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Degree column: Serving size matters

By Toi Degree
For the Salisbury Post
Last week’s column was about the many ways to move more every day to achieve and maintain a healthy weight. This week we will identify strategies for maintaining proper portion control and how larger portions often mean consuming more calories than you need.
Did you know that portion sizes have increased over the past 20 years and continue to get larger? The continuing trends of super-sizing, huge portions, all-you-can-eat buffets and extra-large single servings have all contributed to our expanding waistlines. This has happened because portions that are offered are often more than we need.
Eating larger portions at one meal would not be such a problem if we ate less at the next meal or over time.
This does not happen, however. Research shows that we don’t compensate at other meals for large portions consumed by eating less at the next meal.
So what is the difference between a portion and a serving?
A “portion” can be thought of as the amount of a specific food you choose to eat for dinner, snack, or other eating occasion. Portions, of course can be bigger or smaller than the recommended serving size.
A “serving” is a unit of measure used to describe the amount of food recommended from each food group. It is the amount of food listed on the Nutrition Facts panel on packaged food or the amount of food recommended in the Food Guide Pyramid and the Dietary Guidelines for Americans.
Many foods that come as a single portion actually contain multiple servings. The Nutrition Facts label on packaged foods — on the backs of cans, sides of boxes — tells you the number of servings in the container.
For example, look at the label of a 20-ounce soda (typically consumed as one portion), and you’ll see that it has 2.5 servings in it, when a typical serving is considered to be 8 ounces. A 3-ounce bag of chips — which some would consider a single portion — contains three one-ounce servings, or about 11- 13 chips depending on the type of chip.
Be sure to check the label to see how much is considered a recommended serving. Remember, when you choose to consume more than the recommended serving on the Nutrition Facts panel that you double maybe even triple the calories, fat, sodium, etc. For every serving that you consume over and above the recommended serving, you multiply each of the items on the Nutrition Facts panel by that number.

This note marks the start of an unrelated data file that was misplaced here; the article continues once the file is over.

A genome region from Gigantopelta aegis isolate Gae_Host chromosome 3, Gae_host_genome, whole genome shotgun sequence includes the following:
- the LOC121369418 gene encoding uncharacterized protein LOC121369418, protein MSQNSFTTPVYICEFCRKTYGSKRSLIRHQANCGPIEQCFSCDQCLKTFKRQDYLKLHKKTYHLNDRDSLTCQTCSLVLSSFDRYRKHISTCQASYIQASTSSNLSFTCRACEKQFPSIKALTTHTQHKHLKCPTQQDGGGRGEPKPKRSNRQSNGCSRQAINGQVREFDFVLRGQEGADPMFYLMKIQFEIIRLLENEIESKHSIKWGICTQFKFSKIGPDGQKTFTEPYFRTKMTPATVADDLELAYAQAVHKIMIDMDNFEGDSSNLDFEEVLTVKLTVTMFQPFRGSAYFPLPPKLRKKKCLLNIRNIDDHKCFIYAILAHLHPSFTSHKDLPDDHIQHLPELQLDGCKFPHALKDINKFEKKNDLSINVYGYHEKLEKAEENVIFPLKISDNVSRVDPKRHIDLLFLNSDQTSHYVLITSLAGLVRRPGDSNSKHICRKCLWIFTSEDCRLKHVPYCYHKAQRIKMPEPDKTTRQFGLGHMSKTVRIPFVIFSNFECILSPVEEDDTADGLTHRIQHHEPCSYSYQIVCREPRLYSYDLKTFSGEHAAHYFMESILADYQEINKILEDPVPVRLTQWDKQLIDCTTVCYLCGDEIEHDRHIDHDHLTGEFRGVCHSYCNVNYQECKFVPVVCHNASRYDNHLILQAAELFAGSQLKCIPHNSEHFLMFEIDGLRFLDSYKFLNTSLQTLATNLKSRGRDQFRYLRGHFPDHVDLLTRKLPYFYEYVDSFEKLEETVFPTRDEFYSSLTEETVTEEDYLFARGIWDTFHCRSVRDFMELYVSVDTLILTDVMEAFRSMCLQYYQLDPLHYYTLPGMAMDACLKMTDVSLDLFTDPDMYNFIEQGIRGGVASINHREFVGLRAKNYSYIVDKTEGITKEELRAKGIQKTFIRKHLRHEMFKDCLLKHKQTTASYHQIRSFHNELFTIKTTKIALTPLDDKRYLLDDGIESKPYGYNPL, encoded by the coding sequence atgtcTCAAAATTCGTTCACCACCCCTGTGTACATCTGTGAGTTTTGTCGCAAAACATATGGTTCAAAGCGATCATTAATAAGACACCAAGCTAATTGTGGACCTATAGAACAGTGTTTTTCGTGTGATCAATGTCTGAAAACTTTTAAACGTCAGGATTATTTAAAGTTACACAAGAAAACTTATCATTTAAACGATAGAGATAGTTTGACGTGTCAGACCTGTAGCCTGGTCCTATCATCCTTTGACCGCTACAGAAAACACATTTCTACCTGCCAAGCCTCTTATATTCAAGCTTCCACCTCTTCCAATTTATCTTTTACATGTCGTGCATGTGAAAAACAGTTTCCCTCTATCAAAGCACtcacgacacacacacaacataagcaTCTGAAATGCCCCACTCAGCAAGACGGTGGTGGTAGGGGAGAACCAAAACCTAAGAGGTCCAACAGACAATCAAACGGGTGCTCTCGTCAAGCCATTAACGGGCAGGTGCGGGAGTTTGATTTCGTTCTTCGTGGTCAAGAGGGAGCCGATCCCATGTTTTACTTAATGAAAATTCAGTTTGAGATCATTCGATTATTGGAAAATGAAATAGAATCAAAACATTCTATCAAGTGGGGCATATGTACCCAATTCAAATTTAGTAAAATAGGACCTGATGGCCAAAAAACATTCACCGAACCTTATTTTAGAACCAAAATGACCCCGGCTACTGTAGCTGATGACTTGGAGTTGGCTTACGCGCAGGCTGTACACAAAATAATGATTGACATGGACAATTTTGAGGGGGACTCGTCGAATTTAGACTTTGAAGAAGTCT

For example a 20-ounce soft drink has 250 calories per serving, and if you drink the entire 20 ounces you will have consumed 625 calories from a drink alone. That coupled with eating the way you normally would is the perfect recipe for weight gain.
If you are just starting to monitor your portions, in the beginning it would be a good idea to measure what you eat for a few weeks. This will help you learn what normal portions look like on your plate.
Another way to do so is to use these as guides: your hands, finger, a deck of cards and dice. We have all seen these and can identify with their dimensions. Each of these items can be used to represent a serving of one food or another.
Let’s take a look at how. If you wanted to have some almonds, you can use the palm of your hand to measure out 1 ounce — a serving. To measure meat, use the palm of your hand or a deck or cards for comparison. The serving size for meat is 3 ounces, or about the size of the palm of your hand or a deck of playing cards. One ounce of cheese is about the size of your thumb or two dice. Your fist is about the size of one cup of broccoli or one cup or one ounce of cereal.
Also use these strategies to help with portion size:
• Measure — The best way to get a handle on portion sizes is to measure and/or weigh your food.
• Don’t serve family style. Serve reasonable portions on individual plates, instead of putting the serving dishes on the table.
• Don’t eat directly from containers or bags. Put a reasonable amount of food into a bowl or container and leave the rest of the package in the pantry.
• Use smaller plates, bowls or glasses. Like our portions, dinner plates have gotten larger over time. Some dinner plates are two to three inches larger than in the past.
• Be mindful of how much you are eating.
• Don’t eat while doing other things like watching TV or driving.
Toi N. Degree is a family and consumer education agent for North Carolina Cooperative Extension, Rowan County Center.

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